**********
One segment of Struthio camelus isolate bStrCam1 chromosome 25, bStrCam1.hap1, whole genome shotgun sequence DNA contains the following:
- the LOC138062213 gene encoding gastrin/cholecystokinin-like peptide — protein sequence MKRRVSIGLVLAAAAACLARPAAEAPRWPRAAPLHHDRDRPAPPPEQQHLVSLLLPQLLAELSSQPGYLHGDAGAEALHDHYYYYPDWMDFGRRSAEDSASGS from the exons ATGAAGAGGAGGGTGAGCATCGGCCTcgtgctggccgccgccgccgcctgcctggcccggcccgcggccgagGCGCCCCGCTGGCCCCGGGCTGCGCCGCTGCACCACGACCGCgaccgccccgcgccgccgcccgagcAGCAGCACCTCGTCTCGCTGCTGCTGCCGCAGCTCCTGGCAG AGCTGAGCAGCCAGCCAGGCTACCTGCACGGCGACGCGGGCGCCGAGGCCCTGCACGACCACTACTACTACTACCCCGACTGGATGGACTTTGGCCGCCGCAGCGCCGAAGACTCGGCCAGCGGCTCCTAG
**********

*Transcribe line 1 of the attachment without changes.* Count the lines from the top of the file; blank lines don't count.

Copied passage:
One segment of Struthio camelus isolate bStrCam1 chromosome 25, bStrCam1.hap1, whole genome shotgun sequence DNA contains the following: